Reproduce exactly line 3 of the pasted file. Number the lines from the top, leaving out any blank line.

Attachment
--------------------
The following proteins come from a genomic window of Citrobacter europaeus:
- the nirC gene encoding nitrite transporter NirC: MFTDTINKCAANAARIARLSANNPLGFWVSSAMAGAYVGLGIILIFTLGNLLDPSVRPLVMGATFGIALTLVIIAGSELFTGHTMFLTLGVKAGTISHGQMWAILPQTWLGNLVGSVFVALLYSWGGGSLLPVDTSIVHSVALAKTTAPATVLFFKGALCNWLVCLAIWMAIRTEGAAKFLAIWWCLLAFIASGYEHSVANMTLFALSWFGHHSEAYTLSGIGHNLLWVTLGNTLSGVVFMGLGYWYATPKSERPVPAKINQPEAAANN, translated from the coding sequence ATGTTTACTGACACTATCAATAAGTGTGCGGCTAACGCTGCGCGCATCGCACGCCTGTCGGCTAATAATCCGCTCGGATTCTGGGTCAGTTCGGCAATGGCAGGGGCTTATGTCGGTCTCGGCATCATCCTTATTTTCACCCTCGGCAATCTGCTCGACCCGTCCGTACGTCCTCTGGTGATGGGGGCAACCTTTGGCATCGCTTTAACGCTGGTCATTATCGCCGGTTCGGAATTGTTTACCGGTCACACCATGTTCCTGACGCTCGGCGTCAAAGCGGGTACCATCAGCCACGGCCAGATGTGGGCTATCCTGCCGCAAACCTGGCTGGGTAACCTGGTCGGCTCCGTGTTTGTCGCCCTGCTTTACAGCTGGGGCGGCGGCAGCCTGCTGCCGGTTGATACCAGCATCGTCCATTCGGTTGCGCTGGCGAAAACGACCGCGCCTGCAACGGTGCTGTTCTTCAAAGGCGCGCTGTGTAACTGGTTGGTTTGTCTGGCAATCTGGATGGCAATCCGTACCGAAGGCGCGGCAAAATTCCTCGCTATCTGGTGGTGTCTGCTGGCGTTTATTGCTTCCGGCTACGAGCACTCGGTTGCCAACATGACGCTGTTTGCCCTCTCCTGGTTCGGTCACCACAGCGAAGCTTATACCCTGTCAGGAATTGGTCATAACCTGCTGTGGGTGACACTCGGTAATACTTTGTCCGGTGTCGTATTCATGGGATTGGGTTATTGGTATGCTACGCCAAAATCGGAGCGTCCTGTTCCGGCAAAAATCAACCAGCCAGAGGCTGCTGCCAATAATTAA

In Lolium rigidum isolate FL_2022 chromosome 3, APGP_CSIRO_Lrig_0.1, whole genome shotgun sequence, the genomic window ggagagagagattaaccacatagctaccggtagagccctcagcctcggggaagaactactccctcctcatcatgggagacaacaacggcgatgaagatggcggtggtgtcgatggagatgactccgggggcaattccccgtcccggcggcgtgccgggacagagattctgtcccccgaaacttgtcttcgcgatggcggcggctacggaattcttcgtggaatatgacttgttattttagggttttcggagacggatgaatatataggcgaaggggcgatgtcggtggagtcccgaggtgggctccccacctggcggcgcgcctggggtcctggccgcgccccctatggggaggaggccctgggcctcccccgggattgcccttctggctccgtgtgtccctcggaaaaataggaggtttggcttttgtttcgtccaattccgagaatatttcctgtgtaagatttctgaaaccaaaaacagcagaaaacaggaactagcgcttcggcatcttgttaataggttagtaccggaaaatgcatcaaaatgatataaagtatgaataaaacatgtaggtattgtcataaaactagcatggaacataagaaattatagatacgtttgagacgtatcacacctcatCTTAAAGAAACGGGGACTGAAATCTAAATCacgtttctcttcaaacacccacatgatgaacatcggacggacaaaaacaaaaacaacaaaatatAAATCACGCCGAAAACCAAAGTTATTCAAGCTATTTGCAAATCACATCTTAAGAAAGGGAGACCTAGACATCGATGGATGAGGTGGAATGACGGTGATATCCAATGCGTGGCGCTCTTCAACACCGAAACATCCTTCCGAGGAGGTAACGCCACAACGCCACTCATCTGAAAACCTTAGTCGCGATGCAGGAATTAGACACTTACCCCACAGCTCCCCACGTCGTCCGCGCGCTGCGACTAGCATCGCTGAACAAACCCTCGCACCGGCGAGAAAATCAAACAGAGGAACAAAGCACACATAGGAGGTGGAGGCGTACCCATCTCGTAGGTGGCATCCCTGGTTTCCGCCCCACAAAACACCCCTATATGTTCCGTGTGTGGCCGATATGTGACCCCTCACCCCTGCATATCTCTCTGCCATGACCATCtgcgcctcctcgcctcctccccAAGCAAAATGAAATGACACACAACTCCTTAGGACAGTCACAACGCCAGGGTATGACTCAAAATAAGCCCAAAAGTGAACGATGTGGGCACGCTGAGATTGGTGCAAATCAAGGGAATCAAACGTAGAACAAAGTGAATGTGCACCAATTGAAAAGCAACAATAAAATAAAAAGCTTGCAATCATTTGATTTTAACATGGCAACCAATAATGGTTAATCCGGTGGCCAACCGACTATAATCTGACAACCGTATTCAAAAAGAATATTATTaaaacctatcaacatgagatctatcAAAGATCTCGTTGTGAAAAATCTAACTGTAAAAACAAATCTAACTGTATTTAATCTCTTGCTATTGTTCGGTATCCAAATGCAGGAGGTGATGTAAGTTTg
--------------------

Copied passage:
In Lolium rigidum isolate FL_2022 chromosome 3, APGP_CSIRO_Lrig_0.1, whole genome shotgun sequence, the genomic window ggagagagagattaaccacatagctaccggtagagccctcagcctcggggaagaactactccctcctcatcatgggagacaacaacggcgatgaagatggcggtggtgtcgatggagatgactccgggggcaattccccgtcccggcggcgtgccgggacagagattctgtcccccgaaacttgtcttcgcgatggcggcggctacggaattcttcgtggaatatgacttgttattttagggttttcggagacggatgaatatataggcgaaggggcgatgtcggtggagtcccgaggtgggctccccacctggcggcgcgcctggggtcctggccgcgccccctatggggaggaggccctgggcctcccccgggattgcccttctggctccgtgtgtccctcggaaaaataggaggtttggcttttgtttcgtccaattccgagaatatttcctgtgtaagatttctgaaaccaaaaacagcagaaaacaggaactagcgcttcggcatcttgttaataggttagtaccggaaaatgcatcaaaatgatataaagtatgaataaaacatgtaggtattgtcataaaactagcatggaacataagaaattatagatacgtttgagacgtatcacacctcatCTTAAAGAAACGGGGACTGAAATCTAAATCacgtttctcttcaaacacccacatgatgaacatcggacggacaaaaacaaaaacaacaaaatatAAATCACGCCGAAAACCAAAGTTATTCAAGCTATTTGCAAATCACATCTTAAGAAAGGGAGACCTAGACATCGATGGATGAGGTGGAATGACGGTGATATCCAATGCGTGGCGCTCTTCAACACCGAAACATCCTTCCGAGGAGGTAACGCCACAACGCCACTCATCTGAAAACCTTAGTCGCGATGCAGGAATTAGACACTTACCCCACAGCTCCCCACGTCGTCCGCGCGCTGCGACTAGCATCGCTGAACAAACCCTCGCACCGGCGAGAAAATCAAACAGAGGAACAAAGCACACATAGGAGGTGGAGGCGTACCCATCTCGTAGGTGGCATCCCTGGTTTCCGCCCCACAAAACACCCCTATATGTTCCGTGTGTGGCCGATATGTGACCCCTCACCCCTGCATATCTCTCTGCCATGACCATCtgcgcctcctcgcctcctccccAAGCAAAATGAAATGACACACAACTCCTTAGGACAGTCACAACGCCAGGGTATGACTCAAAATAAGCCCAAAAGTGAACGATGTGGGCACGCTGAGATTGGTGCAAATCAAGGGAATCAAACGTAGAACAAAGTGAATGTGCACCAATTGAAAAGCAACAATAAAATAAAAAGCTTGCAATCATTTGATTTTAACATGGCAACCAATAATGGTTAATCCGGTGGCCAACCGACTATAATCTGACAACCGTATTCAAAAAGAATATTATTaaaacctatcaacatgagatctatcAAAGATCTCGTTGTGAAAAATCTAACTGTAAAAACAAATCTAACTGTATTTAATCTCTTGCTATTGTTCGGTATCCAAATGCAGGAGGTGATGTAAGTTTg